Actress Scarlett Johansson has acknowledged criticism she's received over her new ad campaign for the soda making machine SodaStream, but says she plans to continue being the face for the product.
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Johansson is the first global brand ambassador for the Israeli company which has come under scrutiny from pro-Palestinian activists and humanitarian organizations such as Oxfam International for maintaining a large factory in the West Bank, a disputed territory which has been occupied by Israel since 1967.
In a written statement released to the Huffington Post on Friday, Johansson said she "never intended on being the face of any social or political movement, distinction, separation or stance."
Johansson has served as a global ambassador on global poverty for Oxfam since 2005. While the aid group has said that “respects the independence of our ambassadors,” the group also said it “believes that businesses that operate in settlements further the ongoing poverty and denial of rights of the Palestinian communities that we work to support." Oxfam said it has not asked her to break her deal with SodaStream.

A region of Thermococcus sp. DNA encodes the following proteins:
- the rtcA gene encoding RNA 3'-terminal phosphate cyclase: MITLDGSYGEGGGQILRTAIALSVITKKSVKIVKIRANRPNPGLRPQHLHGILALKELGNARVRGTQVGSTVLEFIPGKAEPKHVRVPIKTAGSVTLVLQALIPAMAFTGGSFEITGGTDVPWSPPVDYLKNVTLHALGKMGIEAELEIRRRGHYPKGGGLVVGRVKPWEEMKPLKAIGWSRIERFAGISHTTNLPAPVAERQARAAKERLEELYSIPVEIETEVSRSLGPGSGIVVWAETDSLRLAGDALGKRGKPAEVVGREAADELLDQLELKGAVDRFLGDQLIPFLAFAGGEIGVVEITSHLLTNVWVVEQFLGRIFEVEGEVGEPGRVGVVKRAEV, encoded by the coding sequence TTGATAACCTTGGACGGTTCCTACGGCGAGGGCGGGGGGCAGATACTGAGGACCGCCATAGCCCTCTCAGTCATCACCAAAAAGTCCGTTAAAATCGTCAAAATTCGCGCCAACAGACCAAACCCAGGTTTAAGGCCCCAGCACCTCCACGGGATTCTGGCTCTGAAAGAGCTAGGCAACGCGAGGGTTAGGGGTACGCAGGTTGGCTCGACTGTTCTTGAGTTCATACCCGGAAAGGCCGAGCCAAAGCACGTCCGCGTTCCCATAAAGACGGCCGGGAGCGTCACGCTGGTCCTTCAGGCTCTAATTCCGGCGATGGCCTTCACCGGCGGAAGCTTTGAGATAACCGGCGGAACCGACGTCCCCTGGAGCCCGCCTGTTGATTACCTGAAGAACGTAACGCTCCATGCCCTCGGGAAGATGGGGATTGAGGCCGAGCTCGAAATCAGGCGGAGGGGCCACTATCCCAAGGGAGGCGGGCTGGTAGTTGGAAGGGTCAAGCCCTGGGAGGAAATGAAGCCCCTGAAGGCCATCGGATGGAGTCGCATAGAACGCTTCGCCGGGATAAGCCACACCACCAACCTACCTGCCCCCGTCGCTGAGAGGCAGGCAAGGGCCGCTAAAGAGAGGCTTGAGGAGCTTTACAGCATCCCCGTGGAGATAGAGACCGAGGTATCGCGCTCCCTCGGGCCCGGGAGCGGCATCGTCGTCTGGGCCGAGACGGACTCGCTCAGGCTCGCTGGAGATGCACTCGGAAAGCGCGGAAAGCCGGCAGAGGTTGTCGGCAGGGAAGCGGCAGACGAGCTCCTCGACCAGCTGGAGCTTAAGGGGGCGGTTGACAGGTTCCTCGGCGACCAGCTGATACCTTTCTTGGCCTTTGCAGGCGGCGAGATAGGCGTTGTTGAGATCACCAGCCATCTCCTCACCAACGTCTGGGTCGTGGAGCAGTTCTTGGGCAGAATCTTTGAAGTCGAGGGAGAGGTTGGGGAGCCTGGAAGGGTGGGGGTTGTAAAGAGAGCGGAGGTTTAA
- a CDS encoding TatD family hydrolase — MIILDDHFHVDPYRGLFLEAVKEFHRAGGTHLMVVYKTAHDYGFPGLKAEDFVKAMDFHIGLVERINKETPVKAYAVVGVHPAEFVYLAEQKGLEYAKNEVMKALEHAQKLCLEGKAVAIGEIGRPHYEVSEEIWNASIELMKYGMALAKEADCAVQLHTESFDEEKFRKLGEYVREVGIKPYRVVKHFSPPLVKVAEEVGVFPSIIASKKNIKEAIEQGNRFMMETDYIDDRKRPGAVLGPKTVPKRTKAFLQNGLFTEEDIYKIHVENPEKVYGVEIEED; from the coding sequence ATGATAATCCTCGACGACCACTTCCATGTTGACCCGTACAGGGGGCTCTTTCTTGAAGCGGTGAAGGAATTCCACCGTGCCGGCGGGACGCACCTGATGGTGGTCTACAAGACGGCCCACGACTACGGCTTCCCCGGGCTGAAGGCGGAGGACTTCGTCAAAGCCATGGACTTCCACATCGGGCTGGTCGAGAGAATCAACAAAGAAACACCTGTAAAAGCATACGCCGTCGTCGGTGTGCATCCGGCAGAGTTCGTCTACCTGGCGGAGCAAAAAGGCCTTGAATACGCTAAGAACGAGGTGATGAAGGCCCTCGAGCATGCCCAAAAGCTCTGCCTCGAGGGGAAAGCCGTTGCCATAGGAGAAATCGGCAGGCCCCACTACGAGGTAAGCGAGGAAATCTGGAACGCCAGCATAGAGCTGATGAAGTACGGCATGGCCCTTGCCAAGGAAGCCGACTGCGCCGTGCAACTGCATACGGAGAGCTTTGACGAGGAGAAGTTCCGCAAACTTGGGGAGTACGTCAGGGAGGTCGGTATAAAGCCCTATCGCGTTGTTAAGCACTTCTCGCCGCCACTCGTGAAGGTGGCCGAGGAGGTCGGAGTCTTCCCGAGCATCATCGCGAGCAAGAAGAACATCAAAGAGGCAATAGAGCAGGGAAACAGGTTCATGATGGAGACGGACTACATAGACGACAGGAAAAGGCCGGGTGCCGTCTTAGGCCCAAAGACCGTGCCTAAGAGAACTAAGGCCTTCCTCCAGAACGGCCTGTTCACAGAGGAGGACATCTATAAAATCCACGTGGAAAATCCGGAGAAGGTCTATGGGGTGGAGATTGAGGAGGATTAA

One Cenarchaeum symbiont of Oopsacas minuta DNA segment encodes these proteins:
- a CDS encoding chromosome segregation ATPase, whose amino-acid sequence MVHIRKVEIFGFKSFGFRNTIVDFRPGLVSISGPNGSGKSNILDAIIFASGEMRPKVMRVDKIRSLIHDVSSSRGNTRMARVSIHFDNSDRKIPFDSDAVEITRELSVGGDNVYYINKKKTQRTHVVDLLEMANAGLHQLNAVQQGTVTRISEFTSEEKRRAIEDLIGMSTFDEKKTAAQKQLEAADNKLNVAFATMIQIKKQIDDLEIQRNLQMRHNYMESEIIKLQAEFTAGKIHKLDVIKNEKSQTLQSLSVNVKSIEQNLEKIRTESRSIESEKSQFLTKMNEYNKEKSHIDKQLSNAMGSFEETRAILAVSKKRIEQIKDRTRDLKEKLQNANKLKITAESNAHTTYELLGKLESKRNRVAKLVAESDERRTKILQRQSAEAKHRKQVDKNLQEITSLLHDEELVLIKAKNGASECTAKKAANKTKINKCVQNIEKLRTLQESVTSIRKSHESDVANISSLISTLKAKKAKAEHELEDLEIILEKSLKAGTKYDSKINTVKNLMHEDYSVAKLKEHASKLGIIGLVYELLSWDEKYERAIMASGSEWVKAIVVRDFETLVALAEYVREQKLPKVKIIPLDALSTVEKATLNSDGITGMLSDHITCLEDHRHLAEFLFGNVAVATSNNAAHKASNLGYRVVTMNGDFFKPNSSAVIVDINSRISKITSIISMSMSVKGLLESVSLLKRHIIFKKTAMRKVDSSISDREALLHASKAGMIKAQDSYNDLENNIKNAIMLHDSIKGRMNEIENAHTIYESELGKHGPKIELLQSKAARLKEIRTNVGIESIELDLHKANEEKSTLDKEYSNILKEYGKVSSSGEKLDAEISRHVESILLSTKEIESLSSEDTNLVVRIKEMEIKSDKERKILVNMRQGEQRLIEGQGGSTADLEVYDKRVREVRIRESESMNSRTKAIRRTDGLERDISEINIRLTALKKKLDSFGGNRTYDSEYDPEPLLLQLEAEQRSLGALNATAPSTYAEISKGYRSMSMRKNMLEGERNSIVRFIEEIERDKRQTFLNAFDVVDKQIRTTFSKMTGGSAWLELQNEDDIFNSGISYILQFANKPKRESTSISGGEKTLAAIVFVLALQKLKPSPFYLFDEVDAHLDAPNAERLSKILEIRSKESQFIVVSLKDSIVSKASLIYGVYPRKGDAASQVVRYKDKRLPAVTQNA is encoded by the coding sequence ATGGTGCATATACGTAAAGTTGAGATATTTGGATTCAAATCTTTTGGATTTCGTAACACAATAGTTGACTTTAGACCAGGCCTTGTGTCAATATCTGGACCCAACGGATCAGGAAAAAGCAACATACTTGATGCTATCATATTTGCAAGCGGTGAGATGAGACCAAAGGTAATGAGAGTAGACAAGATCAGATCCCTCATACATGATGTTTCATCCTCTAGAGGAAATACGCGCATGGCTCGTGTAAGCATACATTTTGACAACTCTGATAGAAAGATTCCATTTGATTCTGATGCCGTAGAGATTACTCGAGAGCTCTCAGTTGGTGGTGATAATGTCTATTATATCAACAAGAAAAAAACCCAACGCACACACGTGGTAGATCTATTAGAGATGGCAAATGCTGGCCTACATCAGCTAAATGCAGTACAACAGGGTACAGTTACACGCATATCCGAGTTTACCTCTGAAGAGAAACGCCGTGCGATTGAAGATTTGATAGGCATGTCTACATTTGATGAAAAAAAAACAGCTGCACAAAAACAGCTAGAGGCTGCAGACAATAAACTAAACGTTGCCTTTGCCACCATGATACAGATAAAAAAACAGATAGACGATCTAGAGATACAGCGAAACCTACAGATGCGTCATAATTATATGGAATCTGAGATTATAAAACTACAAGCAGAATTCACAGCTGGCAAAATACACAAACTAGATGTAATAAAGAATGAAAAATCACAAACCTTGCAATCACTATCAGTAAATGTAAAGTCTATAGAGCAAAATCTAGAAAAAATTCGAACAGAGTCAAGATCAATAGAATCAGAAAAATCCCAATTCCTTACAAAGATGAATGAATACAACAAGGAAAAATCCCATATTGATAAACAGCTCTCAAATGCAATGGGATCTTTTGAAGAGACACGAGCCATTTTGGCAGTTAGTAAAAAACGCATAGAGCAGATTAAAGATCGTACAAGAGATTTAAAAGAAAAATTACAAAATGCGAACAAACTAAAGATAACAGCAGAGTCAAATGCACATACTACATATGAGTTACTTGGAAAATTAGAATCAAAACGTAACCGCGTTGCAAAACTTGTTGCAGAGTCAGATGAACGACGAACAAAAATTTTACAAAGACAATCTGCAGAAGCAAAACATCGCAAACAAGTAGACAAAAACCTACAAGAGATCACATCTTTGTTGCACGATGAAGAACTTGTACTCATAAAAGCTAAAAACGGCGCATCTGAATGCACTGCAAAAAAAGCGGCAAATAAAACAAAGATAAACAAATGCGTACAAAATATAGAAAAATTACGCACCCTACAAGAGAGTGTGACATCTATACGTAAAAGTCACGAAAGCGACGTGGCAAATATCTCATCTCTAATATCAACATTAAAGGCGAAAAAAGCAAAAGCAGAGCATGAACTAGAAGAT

Johansson said she was proud of her work with Oxfam and with SodaStream, and does not plan on pulling out of her endorsement deal with the soda making company.
"SodaStream is a company that is not only committed to the environment but to building a bridge to peace between Israel and Palestine, supporting neighbors working alongside each other, receiving equal pay, equal benefits and equal rights."
A SodaStream ad featuring Johansson is set to run during the Super Bowl this Sunday. The ad starts with Johansson dressed in a white robe saying, "Like most actors, my real job is saving the world."
She then makes herself a SodaStream drink and points out her eco-friendly action by saying that it uses "less sugar, less bottles."